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|Public beyond a hope
Written by Tarn
(10/19/2010 3:34 p.m.)
in consequence of the missive, A question, penned by Barb JA
The other side of the story, from Lord Byron to Lady Melbourne (mother of William Lambe, MIL of Lady Caroline and Aunt of Miss Milibanke)on the 6th July "I only saw her dancing and in the doorway for a moment, where she said something so very violent that I was in distress lest Ld Y. or Ly Rancliffe overheard her...I am in stupid innocence and ignorance of my offence or her proceedings. If I am to be haunted with hysterics wherever I go, and whatever I do, I think she is not the only person to be pitied. I should have returned to her after her doorway whisper, but I could not with any kind of politeness leave Ly Rancliffe to drown herself in wine and water, or be suffocated in a jelly dish, without a spoon, or a hand to help her; besides if there was, and I foresaw there would be something ridiculous, surely I was better absent than present."
And on the 9th of July
And then, on July 18th, when the sale of Newstead fell through and Byron kept the deposit (or had already spent it), and Miss Millibanke had written to Lady Melbourne that she had heard a report in London that Lord Byron had behaved very unhandsomely to the 'young man who purchased Newstead'
He continues to protest too much about Lady Caroline Lamb in August ("I hear very seldom from her"), and (I suspect, to increase any romantic anxieties for him in the heart of Miss Milibanke, to whom the substance of these letters might be revealed) hints that he might leave the country, or join the Moravian Brethren, before finally leaving London...for the races, at Aston.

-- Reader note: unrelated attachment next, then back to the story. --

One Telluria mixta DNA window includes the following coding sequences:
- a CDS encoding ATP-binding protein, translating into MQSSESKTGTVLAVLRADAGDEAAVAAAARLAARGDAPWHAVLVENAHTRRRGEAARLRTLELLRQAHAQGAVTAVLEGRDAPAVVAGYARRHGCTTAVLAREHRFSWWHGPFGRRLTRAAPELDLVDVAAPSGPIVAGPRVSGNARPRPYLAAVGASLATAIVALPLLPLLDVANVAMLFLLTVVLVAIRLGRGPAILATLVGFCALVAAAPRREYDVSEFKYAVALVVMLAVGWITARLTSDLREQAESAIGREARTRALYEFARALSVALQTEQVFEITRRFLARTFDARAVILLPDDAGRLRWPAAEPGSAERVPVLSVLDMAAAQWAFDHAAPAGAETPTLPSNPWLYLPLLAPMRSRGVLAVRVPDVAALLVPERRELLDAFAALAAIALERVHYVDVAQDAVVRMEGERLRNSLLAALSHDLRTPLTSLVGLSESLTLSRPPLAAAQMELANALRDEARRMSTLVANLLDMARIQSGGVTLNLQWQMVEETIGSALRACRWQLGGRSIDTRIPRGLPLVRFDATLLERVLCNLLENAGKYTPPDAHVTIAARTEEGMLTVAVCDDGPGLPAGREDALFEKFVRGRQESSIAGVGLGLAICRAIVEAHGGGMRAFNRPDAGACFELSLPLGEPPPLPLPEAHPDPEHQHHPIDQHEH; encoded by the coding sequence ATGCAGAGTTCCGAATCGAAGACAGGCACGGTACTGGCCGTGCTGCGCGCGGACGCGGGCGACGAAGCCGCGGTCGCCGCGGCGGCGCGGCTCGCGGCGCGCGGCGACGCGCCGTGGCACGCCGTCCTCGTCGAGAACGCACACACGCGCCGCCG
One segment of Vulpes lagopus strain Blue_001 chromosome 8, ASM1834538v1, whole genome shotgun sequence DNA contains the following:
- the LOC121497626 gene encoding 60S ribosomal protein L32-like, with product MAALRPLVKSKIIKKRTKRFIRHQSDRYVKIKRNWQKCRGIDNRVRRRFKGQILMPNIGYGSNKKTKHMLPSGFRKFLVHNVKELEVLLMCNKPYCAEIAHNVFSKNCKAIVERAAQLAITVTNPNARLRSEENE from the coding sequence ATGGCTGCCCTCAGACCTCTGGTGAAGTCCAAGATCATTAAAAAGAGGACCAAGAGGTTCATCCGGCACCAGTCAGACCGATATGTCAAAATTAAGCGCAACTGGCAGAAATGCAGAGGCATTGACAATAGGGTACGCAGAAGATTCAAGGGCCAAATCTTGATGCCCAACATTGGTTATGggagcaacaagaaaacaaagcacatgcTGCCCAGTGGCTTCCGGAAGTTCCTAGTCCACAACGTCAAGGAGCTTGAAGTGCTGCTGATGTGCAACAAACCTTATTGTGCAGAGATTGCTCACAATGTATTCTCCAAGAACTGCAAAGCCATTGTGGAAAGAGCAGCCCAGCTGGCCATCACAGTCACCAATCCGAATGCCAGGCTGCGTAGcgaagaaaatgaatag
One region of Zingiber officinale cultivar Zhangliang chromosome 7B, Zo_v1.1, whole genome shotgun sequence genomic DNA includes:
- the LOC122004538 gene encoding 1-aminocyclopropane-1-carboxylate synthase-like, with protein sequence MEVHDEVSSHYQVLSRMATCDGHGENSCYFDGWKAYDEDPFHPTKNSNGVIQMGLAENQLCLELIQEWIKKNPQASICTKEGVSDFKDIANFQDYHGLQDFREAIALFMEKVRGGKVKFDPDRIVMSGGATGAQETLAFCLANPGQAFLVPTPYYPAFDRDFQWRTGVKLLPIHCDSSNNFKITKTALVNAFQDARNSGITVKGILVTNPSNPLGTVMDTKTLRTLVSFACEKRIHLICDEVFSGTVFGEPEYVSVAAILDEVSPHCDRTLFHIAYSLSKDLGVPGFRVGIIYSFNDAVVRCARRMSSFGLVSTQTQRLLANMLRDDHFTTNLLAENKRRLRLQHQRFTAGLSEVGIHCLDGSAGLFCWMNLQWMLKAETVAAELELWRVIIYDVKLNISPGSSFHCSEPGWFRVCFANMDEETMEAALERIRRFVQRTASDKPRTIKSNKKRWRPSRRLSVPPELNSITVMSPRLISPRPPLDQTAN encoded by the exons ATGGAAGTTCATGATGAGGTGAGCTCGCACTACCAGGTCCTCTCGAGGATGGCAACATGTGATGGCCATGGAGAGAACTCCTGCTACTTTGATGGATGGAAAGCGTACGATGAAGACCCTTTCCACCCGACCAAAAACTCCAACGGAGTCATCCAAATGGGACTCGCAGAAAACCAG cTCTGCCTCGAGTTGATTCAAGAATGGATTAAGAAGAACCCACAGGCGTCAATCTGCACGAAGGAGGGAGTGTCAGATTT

I think Caroline Lamb was a bit lucky, having a husband who took her off to the country and did not divorce her, and a mother-in-law whose affairs in the past (with the Prince Regent, among others) and association with Byron in the present, severely limited her talking room. Still, Lady Caroline did not go gently into that good night - she was not prepared to be bundled off to the country to live quietly while there was such hypocrisy and double standards being applied to her and not to him. She became the stalker ex from hell, and then (in 1816)wrote a roman à clef called 'Glenarvon' that went into four editions that year, portraying Byron as a turncoat unionist in Ireland in 1798, in a way that made her personal and political point, but owed nothing to imagination.
Yes, you say, but Jane Austen would not have known about all that. Well, only because Glenarvon was written two years after MP was published. The thing is, Byron was famous. More famous than, say, Russell Brand, and at a time when there was no bill of rights, no privacy legislation, no limits to what the press would do. His private letters, and snatches of private verse would find their way into the newspapers, sold by servants or given by gossips. You can follow the speeches he made in the day, and the parties he attended in the evenings in the newspapers, the days when there is no news padded out with a satiric epigrams by 'Hafiz' or some cryptic sentences with Italicized words to let those in the know know what they are referring to (you can see from his letters that Byron knew how to interpret this code. I have not yet worked it out).
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